Edythe Kirchmaier, January 22, 1908-October 24, 2015
Edythe Kirchmaier, the University of Chicago School of Social Service Administration's oldest known former student, turned 107 on January 22, 2015. A 40-year volunteer for Direct Relief in Santa Barbara, CA, Mrs. Kirchmaier spent her Tuesdays writing thank you letters to donors. She drove herself to work and was fondly known as Edythe among the agency's many volunteers and staff members.
Direct Relief is a leading humanitarian medical relief organization, active in 70 countries and all 50 U.S. states. To honor the active centenarian and celebrate her 105th birthday two years ago, Direct Relief hosted a Facebook application called Edythe's 105th Birthday Challenge that allowed people to wish her a happy birthday by lighting a candle on the world's largest virtual birthday cake and becoming a fan of her beloved charity. The goal of Edythe's 105th Birthday Challenge was to generate 105,000 birthday wishes, which will equate to 105,000 Facebook fans for Direct Relief and make her birthday wish come true. Direct Relief now has more than 130,000 fans.
While a longtime supporter of Direct Relief, her story of working for social justice goes back to the early years of the University of Chicago School of Social Service Administration.
Edythe King graduated from the Ohio State University in 1930 and spent spring quarters from 1931 to 1934 taking courses and doing field work at a time when some of the legendary figures of the SSA faculty were teaching. She took a class with Edith Abbott, the first Dean of SSA, for instance, and remembers her as being "very strict."
Working with children was one of her interests when she was training to be a social worker and she pursued that work in field assignments. She lived at the Howell Neighborhood House (now Casa Aztlan) on Racine in Pilsen, the current Mexican community that was then a Czech neighborhood.
During the Great Depression, "social workers were in great demand and a person interested in social work would have no problem attaining a position if they had at least a class under their belt," she says. "You didn't need a degree as the needs were too great at the time anyway." She recalls people being cooperative at the time and eager to help each other.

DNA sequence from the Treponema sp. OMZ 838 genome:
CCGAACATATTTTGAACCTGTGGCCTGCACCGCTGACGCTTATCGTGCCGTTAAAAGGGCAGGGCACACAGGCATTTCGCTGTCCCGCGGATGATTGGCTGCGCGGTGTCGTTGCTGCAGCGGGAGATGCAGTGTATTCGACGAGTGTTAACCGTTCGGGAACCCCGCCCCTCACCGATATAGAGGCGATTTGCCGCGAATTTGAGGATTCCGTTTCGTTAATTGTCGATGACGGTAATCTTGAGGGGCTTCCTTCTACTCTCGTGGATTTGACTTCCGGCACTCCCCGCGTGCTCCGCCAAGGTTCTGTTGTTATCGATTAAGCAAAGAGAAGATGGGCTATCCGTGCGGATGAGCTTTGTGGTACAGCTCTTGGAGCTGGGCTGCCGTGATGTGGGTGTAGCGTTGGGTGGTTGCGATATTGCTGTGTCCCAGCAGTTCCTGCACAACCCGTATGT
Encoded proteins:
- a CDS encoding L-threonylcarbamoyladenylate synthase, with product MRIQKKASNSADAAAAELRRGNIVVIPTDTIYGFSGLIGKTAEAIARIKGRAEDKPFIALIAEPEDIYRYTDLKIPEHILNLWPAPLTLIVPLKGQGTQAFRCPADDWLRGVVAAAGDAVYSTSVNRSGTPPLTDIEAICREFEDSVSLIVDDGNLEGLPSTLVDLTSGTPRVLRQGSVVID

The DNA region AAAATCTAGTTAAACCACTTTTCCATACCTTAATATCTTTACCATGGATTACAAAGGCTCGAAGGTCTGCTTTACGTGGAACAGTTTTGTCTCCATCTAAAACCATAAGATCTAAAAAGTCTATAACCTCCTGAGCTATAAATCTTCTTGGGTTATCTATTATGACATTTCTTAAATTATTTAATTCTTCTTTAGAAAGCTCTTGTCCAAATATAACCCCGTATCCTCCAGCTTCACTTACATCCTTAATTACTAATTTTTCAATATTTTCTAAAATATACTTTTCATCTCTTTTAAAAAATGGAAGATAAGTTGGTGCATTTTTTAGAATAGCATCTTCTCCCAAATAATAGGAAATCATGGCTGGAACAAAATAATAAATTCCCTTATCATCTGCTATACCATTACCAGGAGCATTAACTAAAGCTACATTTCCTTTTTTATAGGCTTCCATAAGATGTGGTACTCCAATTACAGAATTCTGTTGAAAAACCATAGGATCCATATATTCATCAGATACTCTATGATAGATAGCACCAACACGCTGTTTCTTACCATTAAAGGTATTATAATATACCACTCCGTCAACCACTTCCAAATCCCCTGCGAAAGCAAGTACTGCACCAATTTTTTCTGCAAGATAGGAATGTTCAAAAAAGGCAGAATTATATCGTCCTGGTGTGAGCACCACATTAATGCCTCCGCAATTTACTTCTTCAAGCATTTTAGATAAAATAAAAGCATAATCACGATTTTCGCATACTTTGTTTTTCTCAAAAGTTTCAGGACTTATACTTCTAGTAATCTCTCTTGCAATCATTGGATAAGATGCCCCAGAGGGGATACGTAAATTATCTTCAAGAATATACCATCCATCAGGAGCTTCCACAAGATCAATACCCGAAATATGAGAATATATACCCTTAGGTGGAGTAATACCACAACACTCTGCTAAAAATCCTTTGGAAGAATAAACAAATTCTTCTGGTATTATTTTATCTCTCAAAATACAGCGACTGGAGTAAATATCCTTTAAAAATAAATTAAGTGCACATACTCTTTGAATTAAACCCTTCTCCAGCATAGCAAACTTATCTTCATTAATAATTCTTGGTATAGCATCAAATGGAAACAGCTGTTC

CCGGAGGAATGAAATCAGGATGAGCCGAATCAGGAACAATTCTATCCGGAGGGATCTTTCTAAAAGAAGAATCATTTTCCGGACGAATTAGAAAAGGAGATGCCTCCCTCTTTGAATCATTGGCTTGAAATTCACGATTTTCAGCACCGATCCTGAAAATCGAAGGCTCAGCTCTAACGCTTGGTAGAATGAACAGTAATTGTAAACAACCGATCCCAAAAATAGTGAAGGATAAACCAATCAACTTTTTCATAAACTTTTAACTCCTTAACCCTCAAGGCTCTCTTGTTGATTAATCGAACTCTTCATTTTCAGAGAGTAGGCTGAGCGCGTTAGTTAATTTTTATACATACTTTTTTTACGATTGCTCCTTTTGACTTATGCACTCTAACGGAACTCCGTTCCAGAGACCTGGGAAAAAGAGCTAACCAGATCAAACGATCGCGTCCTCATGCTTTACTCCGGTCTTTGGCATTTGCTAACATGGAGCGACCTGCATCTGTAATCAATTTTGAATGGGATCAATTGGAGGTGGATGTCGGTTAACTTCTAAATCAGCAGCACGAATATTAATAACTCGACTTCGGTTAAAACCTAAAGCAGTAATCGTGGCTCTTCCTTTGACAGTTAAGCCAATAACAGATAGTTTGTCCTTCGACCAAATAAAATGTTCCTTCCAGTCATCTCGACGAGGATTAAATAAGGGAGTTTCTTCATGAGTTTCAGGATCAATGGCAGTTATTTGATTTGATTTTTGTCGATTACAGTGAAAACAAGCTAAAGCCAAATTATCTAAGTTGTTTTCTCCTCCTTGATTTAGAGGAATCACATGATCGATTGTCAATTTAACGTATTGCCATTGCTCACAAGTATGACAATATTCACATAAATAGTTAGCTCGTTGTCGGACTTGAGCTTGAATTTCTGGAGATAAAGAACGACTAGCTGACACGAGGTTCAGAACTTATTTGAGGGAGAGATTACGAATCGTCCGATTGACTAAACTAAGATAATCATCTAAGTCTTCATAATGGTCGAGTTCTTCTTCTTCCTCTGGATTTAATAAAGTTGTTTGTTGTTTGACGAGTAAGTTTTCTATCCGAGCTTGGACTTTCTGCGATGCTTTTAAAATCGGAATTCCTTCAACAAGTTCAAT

While she was working, she also lived at Hull House for several years at what was called the Jane Club – a cooperative for working women. She helped with Hull House programs – working with teenagers, specifically Mexican immigrant girls whose families were receiving aid. She remembers helping them adjust to American culture, but also remembers that immigrants were better received at that time.
Historically, social work has always attracted more women than men to the profession, but in the 30s this emerging profession allowed women to join the workforce as equals. "It was exciting for women back then – to be able to work with and alongside the men," she says.
She eventually took a job in the welfare department of Cook County and in a state welfare office, where she became a supervisor. It was there she met her soon to be husband, Joe Kirchmaier, who came to work at the state in 1938. Mr. Kirchmaier was a 1937 graduate of SSA and was "two years younger than me," she says with a giggle. "That was something back then." They soon married and would have two children.
Mr. Kirchmaier completed his undergraduate courses at the University of Rochester and spent the summers at a music camp in Santa Barbara, CA. A few years into their marriage, Joe suggested that they move to Santa Barbara, as he described it as "one of the most beautiful places in the world."
He initially took a position with the Red Cross as a Field Director in Lompoc, CA at Camp Cooke near Santa Barbara, where the couple assisted military families in finding places to live. In 1948, they moved to Santa Barbara where Mrs. Kirchmaier took a job with Santa Barbara's department of family services and counseled children and young people. Her late husband worked at the county hospital as a Director of Admissions and Social Services. Upon retirement, they threw themselves into volunteerism – and dedicated much of their lives to Direct Relief.